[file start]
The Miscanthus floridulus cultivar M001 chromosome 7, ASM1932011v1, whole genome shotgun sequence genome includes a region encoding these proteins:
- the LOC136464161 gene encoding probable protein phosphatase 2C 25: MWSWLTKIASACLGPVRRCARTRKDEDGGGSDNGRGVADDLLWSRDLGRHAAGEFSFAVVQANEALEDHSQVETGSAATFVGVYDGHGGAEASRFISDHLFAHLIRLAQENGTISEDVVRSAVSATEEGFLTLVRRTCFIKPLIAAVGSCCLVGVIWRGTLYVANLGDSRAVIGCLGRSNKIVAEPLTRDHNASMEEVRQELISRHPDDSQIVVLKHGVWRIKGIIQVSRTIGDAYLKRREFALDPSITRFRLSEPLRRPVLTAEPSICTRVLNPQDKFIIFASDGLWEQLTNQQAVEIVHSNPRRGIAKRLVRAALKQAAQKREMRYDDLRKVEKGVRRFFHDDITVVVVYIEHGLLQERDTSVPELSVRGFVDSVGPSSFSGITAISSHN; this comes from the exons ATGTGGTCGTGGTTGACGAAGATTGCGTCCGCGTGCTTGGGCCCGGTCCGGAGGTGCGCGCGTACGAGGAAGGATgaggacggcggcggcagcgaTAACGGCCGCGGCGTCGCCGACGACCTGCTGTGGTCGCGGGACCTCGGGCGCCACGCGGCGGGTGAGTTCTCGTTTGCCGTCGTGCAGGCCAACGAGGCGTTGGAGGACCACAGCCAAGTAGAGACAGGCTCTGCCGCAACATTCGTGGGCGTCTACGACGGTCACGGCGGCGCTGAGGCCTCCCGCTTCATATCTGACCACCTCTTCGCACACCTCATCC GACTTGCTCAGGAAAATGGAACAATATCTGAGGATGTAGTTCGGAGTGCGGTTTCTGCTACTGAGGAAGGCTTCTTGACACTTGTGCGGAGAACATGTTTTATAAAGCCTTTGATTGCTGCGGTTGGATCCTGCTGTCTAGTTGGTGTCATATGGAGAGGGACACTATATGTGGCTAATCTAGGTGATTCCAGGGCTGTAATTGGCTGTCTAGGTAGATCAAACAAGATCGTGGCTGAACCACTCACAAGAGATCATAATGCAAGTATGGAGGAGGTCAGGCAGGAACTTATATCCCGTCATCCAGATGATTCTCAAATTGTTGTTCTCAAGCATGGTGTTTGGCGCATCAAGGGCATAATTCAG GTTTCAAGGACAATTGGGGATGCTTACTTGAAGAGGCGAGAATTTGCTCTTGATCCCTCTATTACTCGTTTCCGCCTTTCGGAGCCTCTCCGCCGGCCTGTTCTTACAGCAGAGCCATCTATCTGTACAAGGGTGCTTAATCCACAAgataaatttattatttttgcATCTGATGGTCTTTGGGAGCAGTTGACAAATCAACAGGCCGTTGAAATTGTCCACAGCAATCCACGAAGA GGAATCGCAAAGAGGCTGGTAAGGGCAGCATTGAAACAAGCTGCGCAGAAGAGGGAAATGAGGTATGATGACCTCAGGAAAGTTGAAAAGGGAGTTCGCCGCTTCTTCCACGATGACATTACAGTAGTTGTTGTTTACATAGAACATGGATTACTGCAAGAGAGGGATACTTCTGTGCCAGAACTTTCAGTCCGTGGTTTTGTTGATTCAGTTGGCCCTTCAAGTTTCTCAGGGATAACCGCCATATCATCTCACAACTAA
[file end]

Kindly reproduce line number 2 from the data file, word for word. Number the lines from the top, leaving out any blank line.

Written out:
- the LOC136464161 gene encoding probable protein phosphatase 2C 25: MWSWLTKIASACLGPVRRCARTRKDEDGGGSDNGRGVADDLLWSRDLGRHAAGEFSFAVVQANEALEDHSQVETGSAATFVGVYDGHGGAEASRFISDHLFAHLIRLAQENGTISEDVVRSAVSATEEGFLTLVRRTCFIKPLIAAVGSCCLVGVIWRGTLYVANLGDSRAVIGCLGRSNKIVAEPLTRDHNASMEEVRQELISRHPDDSQIVVLKHGVWRIKGIIQVSRTIGDAYLKRREFALDPSITRFRLSEPLRRPVLTAEPSICTRVLNPQDKFIIFASDGLWEQLTNQQAVEIVHSNPRRGIAKRLVRAALKQAAQKREMRYDDLRKVEKGVRRFFHDDITVVVVYIEHGLLQERDTSVPELSVRGFVDSVGPSSFSGITAISSHN; this comes from the exons ATGTGGTCGTGGTTGACGAAGATTGCGTCCGCGTGCTTGGGCCCGGTCCGGAGGTGCGCGCGTACGAGGAAGGATgaggacggcggcggcagcgaTAACGGCCGCGGCGTCGCCGACGACCTGCTGTGGTCGCGGGACCTCGGGCGCCACGCGGCGGGTGAGTTCTCGTTTGCCGTCGTGCAGGCCAACGAGGCGTTGGAGGACCACAGCCAAGTAGAGACAGGCTCTGCCGCAACATTCGTGGGCGTCTACGACGGTCACGGCGGCGCTGAGGCCTCCCGCTTCATATCTGACCACCTCTTCGCACACCTCATCC GACTTGCTCAGGAAAATGGAACAATATCTGAGGATGTAGTTCGGAGTGCGGTTTCTGCTACTGAGGAAGGCTTCTTGACACTTGTGCGGAGAACATGTTTTATAAAGCCTTTGATTGCTGCGGTTGGATCCTGCTGTCTAGTTGGTGTCATATGGAGAGGGACACTATATGTGGCTAATCTAGGTGATTCCAGGGCTGTAATTGGCTGTCTAGGTAGATCAAACAAGATCGTGGCTGAACCACTCACAAGAGATCATAATGCAAGTATGGAGGAGGTCAGGCAGGAACTTATATCCCGTCATCCAGATGATTCTCAAATTGTTGTTCTCAAGCATGGTGTTTGGCGCATCAAGGGCATAATTCAG GTTTCAAGGACAATTGGGGATGCTTACTTGAAGAGGCGAGAATTTGCTCTTGATCCCTCTATTACTCGTTTCCGCCTTTCGGAGCCTCTCCGCCGGCCTGTTCTTACAGCAGAGCCATCTATCTGTACAAGGGTGCTTAATCCACAAgataaatttattatttttgcATCTGATGGTCTTTGGGAGCAGTTGACAAATCAACAGGCCGTTGAAATTGTCCACAGCAATCCACGAAGA GGAATCGCAAAGAGGCTGGTAAGGGCAGCATTGAAACAAGCTGCGCAGAAGAGGGAAATGAGGTATGATGACCTCAGGAAAGTTGAAAAGGGAGTTCGCCGCTTCTTCCACGATGACATTACAGTAGTTGTTGTTTACATAGAACATGGATTACTGCAAGAGAGGGATACTTCTGTGCCAGAACTTTCAGTCCGTGGTTTTGTTGATTCAGTTGGCCCTTCAAGTTTCTCAGGGATAACCGCCATATCATCTCACAACTAA